A Very Great Profession
A Very Great Profession, first published in 1983, describes women like Katharine in Virginia Woolf’s Night and Day (‘Katharine, thus, was a member of a very great profession which has, as yet, no title and very little recognition… She lived at home’) and Laura, the heroine of Brief Encounter, women whose lives and habits were wonderfully recorded in the fiction of the time. Drawing on the novels to illuminate themes such as domestic life, romantic love, sex, psychoanalysis, the Great War and ‘surplus’ women, A Very Great Profession uses the work of numerous women writers to present a portrait, though their fiction, of middle-class Englishwomen in the period between the wars.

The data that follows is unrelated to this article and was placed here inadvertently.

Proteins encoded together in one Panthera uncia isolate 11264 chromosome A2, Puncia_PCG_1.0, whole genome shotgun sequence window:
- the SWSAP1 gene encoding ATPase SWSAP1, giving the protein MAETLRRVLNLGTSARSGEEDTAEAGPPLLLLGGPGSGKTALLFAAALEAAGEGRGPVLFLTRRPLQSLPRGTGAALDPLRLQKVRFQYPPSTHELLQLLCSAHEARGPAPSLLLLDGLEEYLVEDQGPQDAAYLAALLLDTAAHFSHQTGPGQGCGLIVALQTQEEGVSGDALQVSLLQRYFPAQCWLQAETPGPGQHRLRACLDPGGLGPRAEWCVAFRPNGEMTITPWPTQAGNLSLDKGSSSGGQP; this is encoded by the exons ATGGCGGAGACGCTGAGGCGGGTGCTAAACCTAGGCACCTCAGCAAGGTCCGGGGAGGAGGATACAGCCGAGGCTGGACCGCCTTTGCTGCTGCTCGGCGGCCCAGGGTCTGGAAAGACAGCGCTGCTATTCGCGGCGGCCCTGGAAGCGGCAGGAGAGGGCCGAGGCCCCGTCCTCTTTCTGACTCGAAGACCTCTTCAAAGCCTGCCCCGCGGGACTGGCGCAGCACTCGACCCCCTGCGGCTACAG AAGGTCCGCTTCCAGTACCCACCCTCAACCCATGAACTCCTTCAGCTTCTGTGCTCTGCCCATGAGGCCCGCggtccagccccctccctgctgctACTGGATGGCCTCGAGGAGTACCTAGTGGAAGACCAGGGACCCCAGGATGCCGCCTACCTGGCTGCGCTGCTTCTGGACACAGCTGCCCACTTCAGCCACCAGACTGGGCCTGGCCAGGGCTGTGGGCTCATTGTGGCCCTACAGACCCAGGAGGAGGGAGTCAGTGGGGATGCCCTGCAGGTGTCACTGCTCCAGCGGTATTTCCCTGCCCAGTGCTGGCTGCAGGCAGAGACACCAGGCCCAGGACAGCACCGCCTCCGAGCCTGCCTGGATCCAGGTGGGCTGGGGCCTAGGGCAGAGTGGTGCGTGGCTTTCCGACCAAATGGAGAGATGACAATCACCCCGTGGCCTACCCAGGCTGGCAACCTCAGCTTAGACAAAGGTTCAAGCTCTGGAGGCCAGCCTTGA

'One of the most compelling and perceptive books of informal literary criticism ever produced,’ wrote the critic Elizabeth Young when A Very Great Profession was first reprinted. She went on: ‘Ranging through a variety of themes, Nicola Beauman examines their effects upon the characters created by authors as diverse as Virginia Woolf, E M Delafield and Elinor Glyn. An astute critic, she produces an unforgettable picture of the lives of middle-class women during this period.'
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